If problems assail us one by one, two by two, or more, please know that we are living in error. This is the human condition. Jesus says, though, that we will have freedom when we give over all problems to the one solution—the Holy Spirit. He will impress upon our minds the solution in a quiet answer without fanfare, a quiet answer that leaves no one the loser. Until every problem is given over in this way to a Higher Power, the essentially same “problem” will arise repeatedly in different forms. To keep a problem, moreover, is to make it great, past the hope of accomplishing a solution. God would not have this so for His children. In the Holy Spirit’s sight, though, problems are little and “. . .worth no more than just a tiny sigh before they disappear. . . .” (T-26.II.7:4)

If God’s Son in truth is innocent, then God’s justice would hold nothing against him. When we fail to offer the same justice to our brother by seeing instead that he is not due true justice, that he has done something not worthy of forgiveness, we judge against ourselves as well. Madness, as Jesus says, only seems terrible; in truth it has no power to make anything. (M-17.9:1-2) Justice would say to our brothers, “Choose again. This thing you decry is false and not reality at all.” Then our brother is granted complete justice as an innocent, though mistaken, son or daughter of God. We forgive, though we, strictly speaking, do not need to do so at all because there is nothing to forgive. Illusions need to be simply dispelled, and all will be as if they had never been.

Anger

When we recognize that our minds are one, that the mind that is in one’s brother connects to our own, it is a very short step to eliminate attack, because we recognize that the attack is upon ourselves as well. And eliminating attack will eliminate guilt, the reason that we have been driven mad and into this world of illusion.

This new way of approaching life may not come readily. We first may find our anger rising more easily from the depths because we have been sensitized to the fact that it is there. How can we eliminate it unless we are first made aware of it? As one comes closer to living in the fully spiritual life, the tiny inconveniences of living, the nagging doubts and negative thoughts, the scraps of anger, will seem more burdensome to us than before. That is why saints have historically viewed themselves as the blackest of sinners: They are more conscious of the tiniest of errors. So too will this dynamic occur as we make our way along the spiritual pathway. Do not, therefore, lament the awareness of anger within; open up to feel it and then bid it leave forever. Think you that the Holy Spirit would not grant this request, so in line with God’s will for us?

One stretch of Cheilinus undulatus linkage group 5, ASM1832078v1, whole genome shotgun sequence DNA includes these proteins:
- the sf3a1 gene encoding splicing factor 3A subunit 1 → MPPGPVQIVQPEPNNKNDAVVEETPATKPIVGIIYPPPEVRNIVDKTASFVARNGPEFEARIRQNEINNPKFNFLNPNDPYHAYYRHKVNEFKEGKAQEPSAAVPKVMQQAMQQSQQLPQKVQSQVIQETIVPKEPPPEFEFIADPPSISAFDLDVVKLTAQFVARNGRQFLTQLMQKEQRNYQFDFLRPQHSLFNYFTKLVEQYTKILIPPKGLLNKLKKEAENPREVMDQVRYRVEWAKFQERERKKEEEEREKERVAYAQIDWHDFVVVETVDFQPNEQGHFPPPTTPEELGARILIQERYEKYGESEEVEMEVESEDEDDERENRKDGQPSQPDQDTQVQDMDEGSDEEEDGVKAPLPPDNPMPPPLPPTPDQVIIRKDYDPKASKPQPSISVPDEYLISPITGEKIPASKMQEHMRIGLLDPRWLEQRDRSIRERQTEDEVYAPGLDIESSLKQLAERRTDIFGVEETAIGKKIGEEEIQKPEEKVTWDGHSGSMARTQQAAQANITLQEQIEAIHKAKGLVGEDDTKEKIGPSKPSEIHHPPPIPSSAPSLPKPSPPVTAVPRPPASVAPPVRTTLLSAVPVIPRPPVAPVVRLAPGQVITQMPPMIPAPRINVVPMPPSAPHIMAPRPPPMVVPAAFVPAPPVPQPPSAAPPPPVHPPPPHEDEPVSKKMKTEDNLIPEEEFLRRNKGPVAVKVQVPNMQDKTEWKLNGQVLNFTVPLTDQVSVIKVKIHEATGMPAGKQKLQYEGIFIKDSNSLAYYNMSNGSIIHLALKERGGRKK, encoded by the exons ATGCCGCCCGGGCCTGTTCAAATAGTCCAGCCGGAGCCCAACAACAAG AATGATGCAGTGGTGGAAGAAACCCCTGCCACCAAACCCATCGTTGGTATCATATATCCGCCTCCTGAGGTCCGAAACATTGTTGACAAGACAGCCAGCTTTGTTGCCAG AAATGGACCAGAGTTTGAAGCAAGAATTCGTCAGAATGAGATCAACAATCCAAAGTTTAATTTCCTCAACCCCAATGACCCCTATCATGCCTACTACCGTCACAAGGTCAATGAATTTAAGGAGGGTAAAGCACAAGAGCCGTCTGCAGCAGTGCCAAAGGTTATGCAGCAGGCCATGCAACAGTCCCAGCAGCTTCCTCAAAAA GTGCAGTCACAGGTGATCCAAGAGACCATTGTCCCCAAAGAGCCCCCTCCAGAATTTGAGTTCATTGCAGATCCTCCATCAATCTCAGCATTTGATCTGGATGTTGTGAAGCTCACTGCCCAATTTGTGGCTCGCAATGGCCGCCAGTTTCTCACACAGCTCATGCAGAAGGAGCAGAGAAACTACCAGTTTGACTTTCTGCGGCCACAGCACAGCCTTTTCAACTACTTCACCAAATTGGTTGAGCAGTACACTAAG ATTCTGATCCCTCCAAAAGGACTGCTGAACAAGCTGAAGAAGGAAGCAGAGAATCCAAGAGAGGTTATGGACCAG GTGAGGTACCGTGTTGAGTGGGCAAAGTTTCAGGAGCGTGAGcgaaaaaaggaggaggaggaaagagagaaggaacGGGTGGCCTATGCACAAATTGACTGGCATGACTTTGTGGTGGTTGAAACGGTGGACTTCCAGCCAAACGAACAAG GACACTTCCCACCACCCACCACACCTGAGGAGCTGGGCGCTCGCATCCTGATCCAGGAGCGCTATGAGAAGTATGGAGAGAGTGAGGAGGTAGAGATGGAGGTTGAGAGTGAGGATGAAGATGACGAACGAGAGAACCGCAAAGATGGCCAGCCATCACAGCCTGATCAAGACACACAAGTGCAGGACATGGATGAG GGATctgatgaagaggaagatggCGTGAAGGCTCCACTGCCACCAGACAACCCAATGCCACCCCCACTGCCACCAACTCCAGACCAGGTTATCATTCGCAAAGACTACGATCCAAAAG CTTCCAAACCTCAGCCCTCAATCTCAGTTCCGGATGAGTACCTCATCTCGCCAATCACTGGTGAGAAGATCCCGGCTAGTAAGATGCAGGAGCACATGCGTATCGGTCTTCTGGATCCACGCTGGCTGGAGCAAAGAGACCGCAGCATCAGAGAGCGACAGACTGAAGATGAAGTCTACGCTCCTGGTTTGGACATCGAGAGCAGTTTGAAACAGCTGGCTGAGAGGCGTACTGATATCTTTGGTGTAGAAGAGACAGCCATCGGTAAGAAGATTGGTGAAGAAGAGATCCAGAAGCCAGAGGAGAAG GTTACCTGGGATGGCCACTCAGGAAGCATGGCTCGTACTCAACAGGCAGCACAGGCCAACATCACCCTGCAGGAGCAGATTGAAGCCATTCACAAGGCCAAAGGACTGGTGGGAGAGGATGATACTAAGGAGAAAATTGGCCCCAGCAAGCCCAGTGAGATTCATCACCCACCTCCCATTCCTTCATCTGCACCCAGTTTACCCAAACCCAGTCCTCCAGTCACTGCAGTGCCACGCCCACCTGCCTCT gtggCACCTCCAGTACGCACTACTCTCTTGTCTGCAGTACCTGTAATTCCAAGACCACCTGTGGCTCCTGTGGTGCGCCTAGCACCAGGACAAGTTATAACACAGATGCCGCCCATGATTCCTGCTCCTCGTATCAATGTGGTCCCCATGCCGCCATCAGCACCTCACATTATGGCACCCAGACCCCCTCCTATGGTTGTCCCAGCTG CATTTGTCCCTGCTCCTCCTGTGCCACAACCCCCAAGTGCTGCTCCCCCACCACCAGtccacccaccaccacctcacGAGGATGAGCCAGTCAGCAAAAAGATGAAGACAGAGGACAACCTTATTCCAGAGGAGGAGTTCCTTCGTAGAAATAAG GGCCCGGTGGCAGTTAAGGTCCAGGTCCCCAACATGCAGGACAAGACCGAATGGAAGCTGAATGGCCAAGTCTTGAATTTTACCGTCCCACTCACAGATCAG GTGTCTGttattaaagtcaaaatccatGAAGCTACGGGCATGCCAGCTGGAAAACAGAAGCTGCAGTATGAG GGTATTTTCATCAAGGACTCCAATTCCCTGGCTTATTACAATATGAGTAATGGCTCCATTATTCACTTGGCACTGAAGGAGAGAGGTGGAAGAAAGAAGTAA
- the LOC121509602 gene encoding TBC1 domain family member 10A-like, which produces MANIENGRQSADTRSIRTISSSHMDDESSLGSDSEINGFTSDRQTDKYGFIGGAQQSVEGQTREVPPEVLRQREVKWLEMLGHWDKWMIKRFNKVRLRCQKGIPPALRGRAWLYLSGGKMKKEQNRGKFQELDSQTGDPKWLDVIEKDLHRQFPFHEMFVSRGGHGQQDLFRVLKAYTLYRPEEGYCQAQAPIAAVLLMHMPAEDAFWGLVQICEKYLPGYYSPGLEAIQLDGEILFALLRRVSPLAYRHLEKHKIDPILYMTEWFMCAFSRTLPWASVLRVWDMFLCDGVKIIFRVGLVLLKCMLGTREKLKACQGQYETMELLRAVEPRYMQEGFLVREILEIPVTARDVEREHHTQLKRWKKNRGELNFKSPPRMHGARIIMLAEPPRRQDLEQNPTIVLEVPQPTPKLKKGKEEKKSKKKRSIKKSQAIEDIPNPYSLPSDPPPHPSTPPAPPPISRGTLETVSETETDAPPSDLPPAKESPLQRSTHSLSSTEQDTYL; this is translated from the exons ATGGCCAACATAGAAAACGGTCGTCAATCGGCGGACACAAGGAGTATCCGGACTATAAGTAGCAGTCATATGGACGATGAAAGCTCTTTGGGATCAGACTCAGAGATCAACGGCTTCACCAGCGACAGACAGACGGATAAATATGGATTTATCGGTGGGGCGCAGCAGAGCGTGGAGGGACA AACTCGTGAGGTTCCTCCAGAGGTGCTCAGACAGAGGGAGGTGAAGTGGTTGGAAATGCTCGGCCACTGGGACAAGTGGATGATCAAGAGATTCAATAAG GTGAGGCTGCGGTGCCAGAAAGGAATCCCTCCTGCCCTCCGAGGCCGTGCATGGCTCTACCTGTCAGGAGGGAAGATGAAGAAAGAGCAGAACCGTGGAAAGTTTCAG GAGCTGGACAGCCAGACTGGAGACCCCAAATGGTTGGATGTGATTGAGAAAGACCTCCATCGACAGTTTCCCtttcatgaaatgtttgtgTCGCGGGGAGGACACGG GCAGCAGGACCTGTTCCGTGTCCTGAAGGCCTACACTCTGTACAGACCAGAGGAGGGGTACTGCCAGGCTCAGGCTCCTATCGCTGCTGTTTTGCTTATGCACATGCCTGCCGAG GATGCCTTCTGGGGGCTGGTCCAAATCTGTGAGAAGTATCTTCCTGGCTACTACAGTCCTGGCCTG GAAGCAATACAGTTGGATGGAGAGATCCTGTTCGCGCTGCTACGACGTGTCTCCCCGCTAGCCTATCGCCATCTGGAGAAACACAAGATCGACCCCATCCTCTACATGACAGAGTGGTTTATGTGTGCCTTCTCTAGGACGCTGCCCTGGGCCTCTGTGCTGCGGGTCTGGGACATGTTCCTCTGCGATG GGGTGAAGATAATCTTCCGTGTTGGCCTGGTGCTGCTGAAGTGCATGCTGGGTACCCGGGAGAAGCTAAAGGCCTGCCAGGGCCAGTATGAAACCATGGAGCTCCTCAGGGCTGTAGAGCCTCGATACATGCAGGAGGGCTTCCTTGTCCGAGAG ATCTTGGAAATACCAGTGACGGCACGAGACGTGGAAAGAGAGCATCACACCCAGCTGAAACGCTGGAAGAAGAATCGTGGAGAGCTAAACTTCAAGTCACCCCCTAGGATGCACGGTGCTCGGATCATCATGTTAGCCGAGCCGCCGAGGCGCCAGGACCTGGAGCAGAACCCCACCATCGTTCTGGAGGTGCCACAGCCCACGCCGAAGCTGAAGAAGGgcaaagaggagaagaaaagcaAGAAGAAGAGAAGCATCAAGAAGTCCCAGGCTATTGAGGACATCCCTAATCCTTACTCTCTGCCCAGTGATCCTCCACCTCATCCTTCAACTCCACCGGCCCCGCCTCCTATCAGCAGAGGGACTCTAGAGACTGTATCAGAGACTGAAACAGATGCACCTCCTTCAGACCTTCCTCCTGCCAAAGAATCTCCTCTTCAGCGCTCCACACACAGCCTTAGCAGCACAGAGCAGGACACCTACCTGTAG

Giving Up Attack Thoughts

For many years, the most important passages for me to read in all of A Course in Miracles have been the ones that discuss attack and the reasons why this choice is never justified. It is a hard lesson for me to learn, as I have been mired deep into egotistical thinking and also have made simultaneously an attempt to be “good.” Ultimately, though, the lessons that Jesus teaches in the Course prick the conscience and allow all of us to realize when we are being too egotistical and perhaps not as spiritual as we might want to consider ourselves. Only within the last half dozen years of my almost 20 years of studying the Course [Note: This reflection was written in 2002] have I found the truth of the words of Jesus self-evident. My perceptions have changed, and my world as I have perceived it has altered to a happier place. How did this miracle happen? Let’s follow the development of the passages that decry attack and false innocence to see what I have been led to find out.

One of the most obvious statements about the dynamic of attack vs. innocence in all of the Course is the reassurance, “Being wholly without attack, it [love] could not be afraid.” (T-19.IV.A.10:7; the antecedent, “love,” is added) I started using this sentence as a refrain when I realized that my anxiety was not necessary and could be erased with the right frame of mind. Indeed, eventually, many of my anxieties smoothed out as increasingly I attempted to put the words of the Course into practice; I stopped attacking in my mind and in my actions. The results have been, to me, is the clearest possible personal evidence that attacking others (or the wish to do so) is the real cause of fear in any form. The Course also states this idea specifically, “When I let all my grievances go I will know I am perfectly safe.” (W-p1.68.6:9)

“Safe” suggests a peaceful sense of well-being, and what are grievances but attack?